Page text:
At 8:57pm on September 21, 2013, Charles Greco said…

Kristofer, I am delighted that you liked the Toccatina. If I ever decide to do a two-piano arrangement of it, perhaps then will take the opportunity to rework and expand it a little...

Thanks again for your comment.

At 8:29am on August 23, 2013, Per-Erik Rosqvist said…

Very scary - I heard of it before you posted it on my page - but doubt it is for real. A relative of the piranha swam (or was released) in Öresund. Not a natural habitat for the creature.

If it eats male balls, it has not happened yet. Not in our waters. But the article is probably just a joke (and i assume you realize this. :)

But it was a funny read. Thanks for posting! :)

At 11:54pm on August 13, 2013, michael diemer said…

The Compose forum would never tolerate the extravagances of our forum. they have a neat, well-ordered site, they don't want anarchists like us shocking them back into reality. Let's leave them in their blissful ignorance.

At 2:05pm on August 13, 2013, michael diemer said…

Kristofer, I wonder if you have checked out the Compose Forum? (not to be confused with this one, obviously). I looked at them but did not join, not wanting to spread myself too thin. Also, a preliminary perusal left me feeling that they were a bit condescending and judgmental. Here is the link:

At 11:48pm on July 25, 2013, michael diemer said…

Although on second thought, there is much organ music that has more active lines. I think though that the harmonies may be closer in these cases, than what you have put together here. One other thought, the section toward the end presented a nice contrast, with its quieter, more restrained material.

At 11:43pm on July 25, 2013, michael diemer said…

Just listened to your Canon. Your expertise in counterpoint is again in evidence. Now, while I'm no expert on organ music (although I like it very much, and had the pleasure once of attending a live performance of "Pipe Dreams" with Michael Barone, in Lewiston, Maine), I think I can tell this may have been written by a harpsichordist. OK, I already knew that. but I thought it a bit choppy, in a way it wouldn't have been on that instrument. Where the harpsichord doesn't sustain, thus lending itself to frequent tonal motion, the organ of course does sustain, lending itself to longer, more drawn-out lines. Does this make sense?

At 11:28pm on July 25, 2013, michael diemer said…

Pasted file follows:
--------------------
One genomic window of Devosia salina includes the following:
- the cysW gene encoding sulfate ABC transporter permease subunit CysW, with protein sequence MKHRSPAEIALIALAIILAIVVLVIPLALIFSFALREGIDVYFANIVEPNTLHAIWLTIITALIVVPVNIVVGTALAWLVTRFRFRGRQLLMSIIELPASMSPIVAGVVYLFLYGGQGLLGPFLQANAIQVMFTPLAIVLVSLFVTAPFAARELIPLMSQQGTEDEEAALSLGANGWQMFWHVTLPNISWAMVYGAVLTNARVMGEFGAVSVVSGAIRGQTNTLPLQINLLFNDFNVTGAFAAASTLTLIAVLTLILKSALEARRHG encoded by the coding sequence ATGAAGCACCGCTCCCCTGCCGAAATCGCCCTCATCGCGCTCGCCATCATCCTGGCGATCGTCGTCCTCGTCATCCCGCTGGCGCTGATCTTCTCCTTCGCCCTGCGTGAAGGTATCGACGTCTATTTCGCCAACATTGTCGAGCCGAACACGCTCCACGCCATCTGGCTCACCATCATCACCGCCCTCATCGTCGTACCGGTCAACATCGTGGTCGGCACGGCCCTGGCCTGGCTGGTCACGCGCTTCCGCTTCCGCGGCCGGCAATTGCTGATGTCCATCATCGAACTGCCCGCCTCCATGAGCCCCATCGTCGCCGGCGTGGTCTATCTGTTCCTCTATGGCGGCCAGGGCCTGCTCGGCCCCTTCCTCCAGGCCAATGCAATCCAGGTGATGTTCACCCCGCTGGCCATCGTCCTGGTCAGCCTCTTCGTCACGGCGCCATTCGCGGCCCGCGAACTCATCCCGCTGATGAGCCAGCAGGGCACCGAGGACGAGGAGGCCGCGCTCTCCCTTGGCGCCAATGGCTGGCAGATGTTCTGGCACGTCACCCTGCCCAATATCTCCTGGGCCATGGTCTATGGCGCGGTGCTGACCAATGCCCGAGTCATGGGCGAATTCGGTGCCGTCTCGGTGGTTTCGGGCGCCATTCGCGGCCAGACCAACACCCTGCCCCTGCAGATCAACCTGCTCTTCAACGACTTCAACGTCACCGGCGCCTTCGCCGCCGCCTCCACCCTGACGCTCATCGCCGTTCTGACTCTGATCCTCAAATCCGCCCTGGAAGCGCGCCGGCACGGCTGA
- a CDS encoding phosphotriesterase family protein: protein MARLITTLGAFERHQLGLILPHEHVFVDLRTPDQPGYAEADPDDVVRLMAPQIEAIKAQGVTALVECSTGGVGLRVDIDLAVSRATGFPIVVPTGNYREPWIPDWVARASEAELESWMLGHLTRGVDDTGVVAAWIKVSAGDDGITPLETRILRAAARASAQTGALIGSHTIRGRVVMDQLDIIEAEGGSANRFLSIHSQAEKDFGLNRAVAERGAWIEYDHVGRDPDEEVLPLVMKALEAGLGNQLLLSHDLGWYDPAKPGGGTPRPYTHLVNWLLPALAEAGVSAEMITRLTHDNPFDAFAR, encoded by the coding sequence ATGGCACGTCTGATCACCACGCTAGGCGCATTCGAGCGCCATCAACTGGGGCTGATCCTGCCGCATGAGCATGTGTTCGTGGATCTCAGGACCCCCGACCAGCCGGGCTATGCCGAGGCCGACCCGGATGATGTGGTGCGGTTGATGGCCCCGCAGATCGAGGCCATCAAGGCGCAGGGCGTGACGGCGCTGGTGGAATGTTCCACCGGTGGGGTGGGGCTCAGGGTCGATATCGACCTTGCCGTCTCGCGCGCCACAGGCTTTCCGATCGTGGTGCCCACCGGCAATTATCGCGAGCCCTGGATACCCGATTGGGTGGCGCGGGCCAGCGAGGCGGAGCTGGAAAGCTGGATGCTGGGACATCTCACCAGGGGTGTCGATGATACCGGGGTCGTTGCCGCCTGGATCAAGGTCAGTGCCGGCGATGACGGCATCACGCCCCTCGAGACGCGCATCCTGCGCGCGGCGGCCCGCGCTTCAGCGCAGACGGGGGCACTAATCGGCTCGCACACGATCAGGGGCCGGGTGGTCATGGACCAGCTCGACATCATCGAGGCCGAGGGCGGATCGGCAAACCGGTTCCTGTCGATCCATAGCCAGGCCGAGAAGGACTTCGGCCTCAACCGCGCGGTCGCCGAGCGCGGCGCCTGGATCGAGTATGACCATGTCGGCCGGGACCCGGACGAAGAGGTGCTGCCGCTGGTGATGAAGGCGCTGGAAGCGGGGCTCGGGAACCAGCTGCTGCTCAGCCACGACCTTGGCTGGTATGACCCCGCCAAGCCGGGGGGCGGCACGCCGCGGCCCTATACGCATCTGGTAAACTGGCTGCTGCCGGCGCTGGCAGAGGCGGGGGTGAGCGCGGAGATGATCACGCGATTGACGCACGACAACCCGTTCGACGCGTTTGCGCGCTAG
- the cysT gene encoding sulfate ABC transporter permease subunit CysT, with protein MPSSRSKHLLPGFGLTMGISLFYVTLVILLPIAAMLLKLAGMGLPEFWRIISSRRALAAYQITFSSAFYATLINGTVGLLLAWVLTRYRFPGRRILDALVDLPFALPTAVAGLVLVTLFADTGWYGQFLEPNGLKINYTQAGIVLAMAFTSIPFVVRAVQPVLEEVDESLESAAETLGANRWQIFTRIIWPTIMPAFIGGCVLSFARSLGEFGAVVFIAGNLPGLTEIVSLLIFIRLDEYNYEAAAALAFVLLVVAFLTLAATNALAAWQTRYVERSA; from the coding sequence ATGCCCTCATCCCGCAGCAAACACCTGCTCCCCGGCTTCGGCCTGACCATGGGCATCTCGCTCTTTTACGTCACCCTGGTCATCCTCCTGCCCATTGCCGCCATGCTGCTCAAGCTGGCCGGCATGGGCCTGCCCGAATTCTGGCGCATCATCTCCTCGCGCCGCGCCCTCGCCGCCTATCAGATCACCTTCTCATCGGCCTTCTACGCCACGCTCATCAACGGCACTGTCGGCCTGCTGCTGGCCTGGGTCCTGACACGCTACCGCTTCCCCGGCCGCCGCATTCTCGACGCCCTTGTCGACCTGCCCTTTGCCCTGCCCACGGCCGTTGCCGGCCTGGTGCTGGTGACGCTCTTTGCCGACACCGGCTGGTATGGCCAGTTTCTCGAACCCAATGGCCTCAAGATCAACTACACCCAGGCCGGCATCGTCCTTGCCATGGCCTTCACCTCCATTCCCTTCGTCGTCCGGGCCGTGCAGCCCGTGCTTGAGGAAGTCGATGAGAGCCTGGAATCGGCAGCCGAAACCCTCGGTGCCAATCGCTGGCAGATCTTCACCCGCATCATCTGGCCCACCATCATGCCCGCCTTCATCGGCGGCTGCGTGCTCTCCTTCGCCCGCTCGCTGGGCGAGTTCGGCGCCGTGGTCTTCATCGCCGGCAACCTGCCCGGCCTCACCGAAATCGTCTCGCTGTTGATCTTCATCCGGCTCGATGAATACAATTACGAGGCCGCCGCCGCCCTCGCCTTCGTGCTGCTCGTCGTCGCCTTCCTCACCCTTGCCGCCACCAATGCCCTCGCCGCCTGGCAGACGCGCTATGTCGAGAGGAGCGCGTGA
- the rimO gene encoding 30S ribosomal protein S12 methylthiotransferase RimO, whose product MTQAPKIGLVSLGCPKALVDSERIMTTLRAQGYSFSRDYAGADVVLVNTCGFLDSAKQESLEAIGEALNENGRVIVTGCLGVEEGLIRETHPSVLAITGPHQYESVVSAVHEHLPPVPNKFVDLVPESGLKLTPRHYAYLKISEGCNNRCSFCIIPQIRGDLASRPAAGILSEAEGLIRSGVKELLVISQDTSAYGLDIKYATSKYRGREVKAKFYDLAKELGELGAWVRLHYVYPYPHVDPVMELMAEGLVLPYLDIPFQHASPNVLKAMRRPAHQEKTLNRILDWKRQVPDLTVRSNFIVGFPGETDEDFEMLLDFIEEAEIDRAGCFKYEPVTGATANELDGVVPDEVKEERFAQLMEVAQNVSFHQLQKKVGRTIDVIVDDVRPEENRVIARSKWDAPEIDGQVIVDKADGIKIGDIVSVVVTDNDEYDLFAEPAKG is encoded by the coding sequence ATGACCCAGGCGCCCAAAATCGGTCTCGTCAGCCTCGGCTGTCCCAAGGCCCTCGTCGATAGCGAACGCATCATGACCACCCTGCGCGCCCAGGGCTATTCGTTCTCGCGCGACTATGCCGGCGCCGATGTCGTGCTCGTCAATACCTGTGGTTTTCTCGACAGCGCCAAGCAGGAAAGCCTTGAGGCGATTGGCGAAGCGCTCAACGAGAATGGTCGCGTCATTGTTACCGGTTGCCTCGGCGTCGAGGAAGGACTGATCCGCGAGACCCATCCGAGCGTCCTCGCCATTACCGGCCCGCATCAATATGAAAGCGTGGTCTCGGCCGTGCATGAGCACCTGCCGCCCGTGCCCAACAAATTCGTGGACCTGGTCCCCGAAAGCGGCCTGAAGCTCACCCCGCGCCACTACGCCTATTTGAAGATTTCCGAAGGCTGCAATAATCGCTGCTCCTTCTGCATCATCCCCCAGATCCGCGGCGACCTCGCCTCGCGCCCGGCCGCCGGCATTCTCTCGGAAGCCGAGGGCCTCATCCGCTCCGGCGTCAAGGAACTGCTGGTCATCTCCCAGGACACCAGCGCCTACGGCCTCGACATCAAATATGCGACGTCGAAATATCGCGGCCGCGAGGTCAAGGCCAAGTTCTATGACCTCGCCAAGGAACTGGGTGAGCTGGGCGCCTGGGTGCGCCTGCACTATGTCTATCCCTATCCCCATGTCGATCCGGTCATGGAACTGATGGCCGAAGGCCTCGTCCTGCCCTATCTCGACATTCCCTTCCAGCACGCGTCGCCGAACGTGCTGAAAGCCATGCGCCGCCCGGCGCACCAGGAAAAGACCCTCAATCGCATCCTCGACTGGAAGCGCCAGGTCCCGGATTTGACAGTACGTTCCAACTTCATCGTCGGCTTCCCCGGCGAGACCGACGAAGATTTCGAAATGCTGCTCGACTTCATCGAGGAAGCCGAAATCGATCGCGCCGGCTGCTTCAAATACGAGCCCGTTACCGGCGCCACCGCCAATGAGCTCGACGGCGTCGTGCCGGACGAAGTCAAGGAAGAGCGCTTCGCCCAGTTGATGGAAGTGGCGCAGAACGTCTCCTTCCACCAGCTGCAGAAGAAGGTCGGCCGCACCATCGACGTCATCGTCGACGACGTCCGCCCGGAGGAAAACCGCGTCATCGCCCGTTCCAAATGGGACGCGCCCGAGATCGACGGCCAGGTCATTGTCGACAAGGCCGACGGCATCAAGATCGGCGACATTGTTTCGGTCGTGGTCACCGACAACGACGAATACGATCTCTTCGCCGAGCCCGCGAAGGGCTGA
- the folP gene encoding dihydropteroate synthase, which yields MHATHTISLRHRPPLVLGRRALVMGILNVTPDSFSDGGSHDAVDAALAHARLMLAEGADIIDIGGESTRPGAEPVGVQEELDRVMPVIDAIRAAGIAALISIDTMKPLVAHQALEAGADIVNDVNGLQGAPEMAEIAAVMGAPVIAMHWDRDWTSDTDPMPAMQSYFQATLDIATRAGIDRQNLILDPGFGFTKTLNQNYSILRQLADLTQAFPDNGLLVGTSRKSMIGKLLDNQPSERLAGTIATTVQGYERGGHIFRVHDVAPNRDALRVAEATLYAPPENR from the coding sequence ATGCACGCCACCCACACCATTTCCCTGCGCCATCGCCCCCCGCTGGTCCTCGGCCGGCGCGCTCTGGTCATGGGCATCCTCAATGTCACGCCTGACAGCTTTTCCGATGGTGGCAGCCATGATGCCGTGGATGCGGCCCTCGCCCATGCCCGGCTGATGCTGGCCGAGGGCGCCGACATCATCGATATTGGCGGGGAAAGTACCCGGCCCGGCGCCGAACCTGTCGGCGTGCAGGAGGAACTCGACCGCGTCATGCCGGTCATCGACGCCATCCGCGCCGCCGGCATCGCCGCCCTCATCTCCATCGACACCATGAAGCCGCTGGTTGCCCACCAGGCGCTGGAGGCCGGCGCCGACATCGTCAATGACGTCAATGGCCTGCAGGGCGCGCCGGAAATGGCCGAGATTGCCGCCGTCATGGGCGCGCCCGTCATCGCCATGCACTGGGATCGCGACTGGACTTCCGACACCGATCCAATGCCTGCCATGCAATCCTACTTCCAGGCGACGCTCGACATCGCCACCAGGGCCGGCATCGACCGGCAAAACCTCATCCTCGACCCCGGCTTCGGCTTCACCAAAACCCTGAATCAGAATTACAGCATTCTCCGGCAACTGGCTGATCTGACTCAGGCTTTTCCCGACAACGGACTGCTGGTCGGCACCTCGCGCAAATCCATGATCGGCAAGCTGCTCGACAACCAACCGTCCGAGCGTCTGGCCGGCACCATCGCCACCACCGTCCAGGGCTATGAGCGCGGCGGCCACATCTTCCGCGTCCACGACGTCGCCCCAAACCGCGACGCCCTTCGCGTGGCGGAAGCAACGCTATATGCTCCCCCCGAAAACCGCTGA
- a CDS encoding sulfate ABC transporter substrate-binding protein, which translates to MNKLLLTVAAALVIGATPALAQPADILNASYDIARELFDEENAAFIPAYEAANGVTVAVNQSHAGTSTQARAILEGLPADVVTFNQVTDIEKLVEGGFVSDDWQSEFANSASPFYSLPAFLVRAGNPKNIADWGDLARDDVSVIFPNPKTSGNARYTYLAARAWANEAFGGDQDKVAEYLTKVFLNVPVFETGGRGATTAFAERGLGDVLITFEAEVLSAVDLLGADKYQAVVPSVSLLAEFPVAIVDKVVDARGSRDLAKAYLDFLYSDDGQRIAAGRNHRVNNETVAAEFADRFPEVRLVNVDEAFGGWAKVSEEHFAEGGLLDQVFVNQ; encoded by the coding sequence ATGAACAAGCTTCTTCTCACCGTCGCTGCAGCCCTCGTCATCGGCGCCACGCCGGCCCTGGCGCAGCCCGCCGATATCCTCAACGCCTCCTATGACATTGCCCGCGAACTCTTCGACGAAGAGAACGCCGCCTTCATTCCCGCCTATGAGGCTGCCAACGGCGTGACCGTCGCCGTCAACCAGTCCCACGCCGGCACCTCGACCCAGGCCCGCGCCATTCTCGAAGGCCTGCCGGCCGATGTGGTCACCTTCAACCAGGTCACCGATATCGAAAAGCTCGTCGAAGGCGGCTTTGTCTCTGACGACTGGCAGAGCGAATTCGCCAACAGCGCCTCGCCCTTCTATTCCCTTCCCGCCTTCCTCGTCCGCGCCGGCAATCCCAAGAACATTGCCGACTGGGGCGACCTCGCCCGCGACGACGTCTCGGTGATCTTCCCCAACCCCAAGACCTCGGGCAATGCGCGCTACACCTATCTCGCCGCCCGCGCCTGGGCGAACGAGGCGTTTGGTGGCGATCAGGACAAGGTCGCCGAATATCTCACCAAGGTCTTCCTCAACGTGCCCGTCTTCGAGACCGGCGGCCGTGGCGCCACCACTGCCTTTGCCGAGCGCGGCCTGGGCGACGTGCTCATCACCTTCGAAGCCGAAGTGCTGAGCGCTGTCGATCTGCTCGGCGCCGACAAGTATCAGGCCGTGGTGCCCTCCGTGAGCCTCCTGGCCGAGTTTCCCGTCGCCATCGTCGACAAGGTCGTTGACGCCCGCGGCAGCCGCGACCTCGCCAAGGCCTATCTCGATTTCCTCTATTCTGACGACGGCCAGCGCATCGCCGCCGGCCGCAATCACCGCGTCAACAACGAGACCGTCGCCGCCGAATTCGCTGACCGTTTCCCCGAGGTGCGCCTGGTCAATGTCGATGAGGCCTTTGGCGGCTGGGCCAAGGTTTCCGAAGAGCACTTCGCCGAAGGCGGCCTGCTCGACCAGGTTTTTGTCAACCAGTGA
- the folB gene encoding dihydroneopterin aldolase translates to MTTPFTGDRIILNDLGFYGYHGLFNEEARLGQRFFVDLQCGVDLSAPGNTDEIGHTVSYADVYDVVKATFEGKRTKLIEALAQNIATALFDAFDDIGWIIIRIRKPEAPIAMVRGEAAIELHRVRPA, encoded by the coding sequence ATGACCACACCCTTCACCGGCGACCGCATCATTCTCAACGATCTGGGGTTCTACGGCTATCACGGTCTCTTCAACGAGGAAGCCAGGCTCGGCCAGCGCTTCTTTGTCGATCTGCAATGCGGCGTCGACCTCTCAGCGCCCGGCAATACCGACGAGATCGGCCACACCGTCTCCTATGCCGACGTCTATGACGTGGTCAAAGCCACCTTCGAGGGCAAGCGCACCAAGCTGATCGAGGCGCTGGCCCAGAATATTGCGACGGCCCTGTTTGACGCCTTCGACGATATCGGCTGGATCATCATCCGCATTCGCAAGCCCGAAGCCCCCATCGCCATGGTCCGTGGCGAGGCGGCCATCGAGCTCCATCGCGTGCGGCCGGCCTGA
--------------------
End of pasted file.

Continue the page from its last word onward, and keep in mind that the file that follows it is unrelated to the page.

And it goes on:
Thanks for listening. I'm not sure about keeping the intro, with the horn intoning the basic theme. The only difference, of course, between the two phrases of this solo is the last note. The first phrase ends as if with a question, while the second answers with the tonic, and the entrance of the accompanying instruments. Perhaps if the two solo phrases were different instruments?

At 9:26pm on July 25, 2013, michael diemer said…

I didn't see your comment on my recent post till now. Because it's full orchestra, it gets up to 7mb and then some pretty fast, so I put it on my page. I tried lowering the compression on the mp3, but the drop in quality was too much, again considering that it's orchestral. Things need to be clear or the effect is ruined. So, no, it's not intended to be finished, and yes, please give any feedback you might have. This is going to be an ongoing problem for me, as so far I only write for orchestra. I contacted administration, but their response was too just degrade the sound. But that's not really fair. Others don't have to do that for their music, why should I have to do it for mine?

At 9:03am on July 7, 2013, Bob Porter said…

Just wanted to say that I enjoyed the organ piece you posted a few weeks ago. Although it did challenge my tiny, forum induced 7 mb mind.

Profile Information

What have you composed for? Or what medium do you work around?
What is your favorite genre or style of music?
fugal-contrapuntal psycho-delia and gangster rap
Is music your main income source?
No - Not at all.
Where do you live?
Virgo Supercluster. Love the view!
About Me (Must include biographical information about you as a composer):
Perplexed embryonic intellect.Lately, I've grown increasingly suspicious that spontaneous symmetry breaking might be a metalogical fallacy. Sometimes I lie quietly in a dark closet and pretend I'm a turnip.